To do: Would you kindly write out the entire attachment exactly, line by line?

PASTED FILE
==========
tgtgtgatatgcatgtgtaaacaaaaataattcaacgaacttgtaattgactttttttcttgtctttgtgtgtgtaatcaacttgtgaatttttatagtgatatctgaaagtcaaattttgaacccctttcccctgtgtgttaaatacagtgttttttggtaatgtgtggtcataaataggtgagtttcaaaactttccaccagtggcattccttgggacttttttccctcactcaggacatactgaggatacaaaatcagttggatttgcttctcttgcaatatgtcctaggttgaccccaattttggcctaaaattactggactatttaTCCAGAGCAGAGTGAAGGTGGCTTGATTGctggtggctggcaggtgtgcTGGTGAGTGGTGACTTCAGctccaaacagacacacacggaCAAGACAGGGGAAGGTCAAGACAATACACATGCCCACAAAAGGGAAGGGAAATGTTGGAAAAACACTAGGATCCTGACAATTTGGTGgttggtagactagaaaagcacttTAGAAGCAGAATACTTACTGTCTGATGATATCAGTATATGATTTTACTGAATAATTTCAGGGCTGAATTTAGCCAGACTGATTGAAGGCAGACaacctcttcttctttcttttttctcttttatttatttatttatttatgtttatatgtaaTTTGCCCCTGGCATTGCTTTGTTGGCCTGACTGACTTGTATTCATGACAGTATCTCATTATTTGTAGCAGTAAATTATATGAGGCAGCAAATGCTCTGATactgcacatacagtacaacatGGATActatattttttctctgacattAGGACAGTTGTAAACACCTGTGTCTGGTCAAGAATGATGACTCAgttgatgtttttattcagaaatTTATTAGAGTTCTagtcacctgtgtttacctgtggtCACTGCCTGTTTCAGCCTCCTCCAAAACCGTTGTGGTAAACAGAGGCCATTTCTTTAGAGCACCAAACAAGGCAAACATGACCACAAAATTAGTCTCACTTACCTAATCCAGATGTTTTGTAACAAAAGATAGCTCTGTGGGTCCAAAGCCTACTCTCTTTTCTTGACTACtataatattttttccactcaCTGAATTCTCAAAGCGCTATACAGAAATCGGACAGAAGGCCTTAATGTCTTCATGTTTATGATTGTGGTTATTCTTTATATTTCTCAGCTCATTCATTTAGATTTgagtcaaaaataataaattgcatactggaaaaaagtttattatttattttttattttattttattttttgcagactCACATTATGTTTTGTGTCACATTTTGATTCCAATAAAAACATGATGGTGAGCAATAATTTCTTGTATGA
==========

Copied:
tgtgtgatatgcatgtgtaaacaaaaataattcaacgaacttgtaattgactttttttcttgtctttgtgtgtgtaatcaacttgtgaatttttatagtgatatctgaaagtcaaattttgaacccctttcccctgtgtgttaaatacagtgttttttggtaatgtgtggtcataaataggtgagtttcaaaactttccaccagtggcattccttgggacttttttccctcactcaggacatactgaggatacaaaatcagttggatttgcttctcttgcaatatgtcctaggttgaccccaattttggcctaaaattactggactatttaTCCAGAGCAGAGTGAAGGTGGCTTGATTGctggtggctggcaggtgtgcTGGTGAGTGGTGACTTCAGctccaaacagacacacacggaCAAGACAGGGGAAGGTCAAGACAATACACATGCCCACAAAAGGGAAGGGAAATGTTGGAAAAACACTAGGATCCTGACAATTTGGTGgttggtagactagaaaagcacttTAGAAGCAGAATACTTACTGTCTGATGATATCAGTATATGATTTTACTGAATAATTTCAGGGCTGAATTTAGCCAGACTGATTGAAGGCAGACaacctcttcttctttcttttttctcttttatttatttatttatttatgtttatatgtaaTTTGCCCCTGGCATTGCTTTGTTGGCCTGACTGACTTGTATTCATGACAGTATCTCATTATTTGTAGCAGTAAATTATATGAGGCAGCAAATGCTCTGATactgcacatacagtacaacatGGATActatattttttctctgacattAGGACAGTTGTAAACACCTGTGTCTGGTCAAGAATGATGACTCAgttgatgtttttattcagaaatTTATTAGAGTTCTagtcacctgtgtttacctgtggtCACTGCCTGTTTCAGCCTCCTCCAAAACCGTTGTGGTAAACAGAGGCCATTTCTTTAGAGCACCAAACAAGGCAAACATGACCACAAAATTAGTCTCACTTACCTAATCCAGATGTTTTGTAACAAAAGATAGCTCTGTGGGTCCAAAGCCTACTCTCTTTTCTTGACTACtataatattttttccactcaCTGAATTCTCAAAGCGCTATACAGAAATCGGACAGAAGGCCTTAATGTCTTCATGTTTATGATTGTGGTTATTCTTTATATTTCTCAGCTCATTCATTTAGATTTgagtcaaaaataataaattgcatactggaaaaaagtttattatttattttttattttattttattttttgcagactCACATTATGTTTTGTGTCACATTTTGATTCCAATAAAAACATGATGGTGAGCAATAATTTCTTGTATGA